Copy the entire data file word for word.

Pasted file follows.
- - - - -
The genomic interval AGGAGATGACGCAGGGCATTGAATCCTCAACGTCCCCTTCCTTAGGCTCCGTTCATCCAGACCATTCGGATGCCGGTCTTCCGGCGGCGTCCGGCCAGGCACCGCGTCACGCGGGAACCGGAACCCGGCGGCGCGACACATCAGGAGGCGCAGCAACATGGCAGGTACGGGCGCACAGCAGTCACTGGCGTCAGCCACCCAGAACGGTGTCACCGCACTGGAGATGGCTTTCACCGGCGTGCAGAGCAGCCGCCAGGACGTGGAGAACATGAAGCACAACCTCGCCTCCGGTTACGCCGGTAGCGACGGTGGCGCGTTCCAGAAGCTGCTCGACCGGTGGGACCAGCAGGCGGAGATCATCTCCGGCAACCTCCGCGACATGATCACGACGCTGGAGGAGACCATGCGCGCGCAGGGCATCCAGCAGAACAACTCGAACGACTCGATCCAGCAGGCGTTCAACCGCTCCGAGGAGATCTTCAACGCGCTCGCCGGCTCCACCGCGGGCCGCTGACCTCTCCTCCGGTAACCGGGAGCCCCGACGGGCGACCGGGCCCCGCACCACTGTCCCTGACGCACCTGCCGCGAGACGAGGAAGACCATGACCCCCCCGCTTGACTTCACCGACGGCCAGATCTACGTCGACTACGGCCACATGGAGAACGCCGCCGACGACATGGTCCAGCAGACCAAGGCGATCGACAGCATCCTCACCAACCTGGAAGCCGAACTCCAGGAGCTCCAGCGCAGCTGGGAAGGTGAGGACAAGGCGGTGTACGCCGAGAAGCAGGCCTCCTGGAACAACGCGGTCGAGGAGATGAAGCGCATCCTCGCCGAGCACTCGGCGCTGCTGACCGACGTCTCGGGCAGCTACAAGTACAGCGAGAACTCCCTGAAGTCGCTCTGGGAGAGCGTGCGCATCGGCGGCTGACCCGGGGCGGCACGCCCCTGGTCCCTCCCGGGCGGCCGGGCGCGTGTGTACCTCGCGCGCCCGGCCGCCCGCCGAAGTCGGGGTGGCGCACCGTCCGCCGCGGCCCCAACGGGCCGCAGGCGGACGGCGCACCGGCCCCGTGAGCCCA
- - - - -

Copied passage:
The genomic interval AGGAGATGACGCAGGGCATTGAATCCTCAACGTCCCCTTCCTTAGGCTCCGTTCATCCAGACCATTCGGATGCCGGTCTTCCGGCGGCGTCCGGCCAGGCACCGCGTCACGCGGGAACCGGAACCCGGCGGCGCGACACATCAGGAGGCGCAGCAACATGGCAGGTACGGGCGCACAGCAGTCACTGGCGTCAGCCACCCAGAACGGTGTCACCGCACTGGAGATGGCTTTCACCGGCGTGCAGAGCAGCCGCCAGGACGTGGAGAACATGAAGCACAACCTCGCCTCCGGTTACGCCGGTAGCGACGGTGGCGCGTTCCAGAAGCTGCTCGACCGGTGGGACCAGCAGGCGGAGATCATCTCCGGCAACCTCCGCGACATGATCACGACGCTGGAGGAGACCATGCGCGCGCAGGGCATCCAGCAGAACAACTCGAACGACTCGATCCAGCAGGCGTTCAACCGCTCCGAGGAGATCTTCAACGCGCTCGCCGGCTCCACCGCGGGCCGCTGACCTCTCCTCCGGTAACCGGGAGCCCCGACGGGCGACCGGGCCCCGCACCACTGTCCCTGACGCACCTGCCGCGAGACGAGGAAGACCATGACCCCCCCGCTTGACTTCACCGACGGCCAGATCTACGTCGACTACGGCCACATGGAGAACGCCGCCGACGACATGGTCCAGCAGACCAAGGCGATCGACAGCATCCTCACCAACCTGGAAGCCGAACTCCAGGAGCTCCAGCGCAGCTGGGAAGGTGAGGACAAGGCGGTGTACGCCGAGAAGCAGGCCTCCTGGAACAACGCGGTCGAGGAGATGAAGCGCATCCTCGCCGAGCACTCGGCGCTGCTGACCGACGTCTCGGGCAGCTACAAGTACAGCGAGAACTCCCTGAAGTCGCTCTGGGAGAGCGTGCGCATCGGCGGCTGACCCGGGGCGGCACGCCCCTGGTCCCTCCCGGGCGGCCGGGCGCGTGTGTACCTCGCGCGCCCGGCCGCCCGCCGAAGTCGGGGTGGCGCACCGTCCGCCGCGGCCCCAACGGGCCGCAGGCGGACGGCGCACCGGCCCCGTGAGCCCA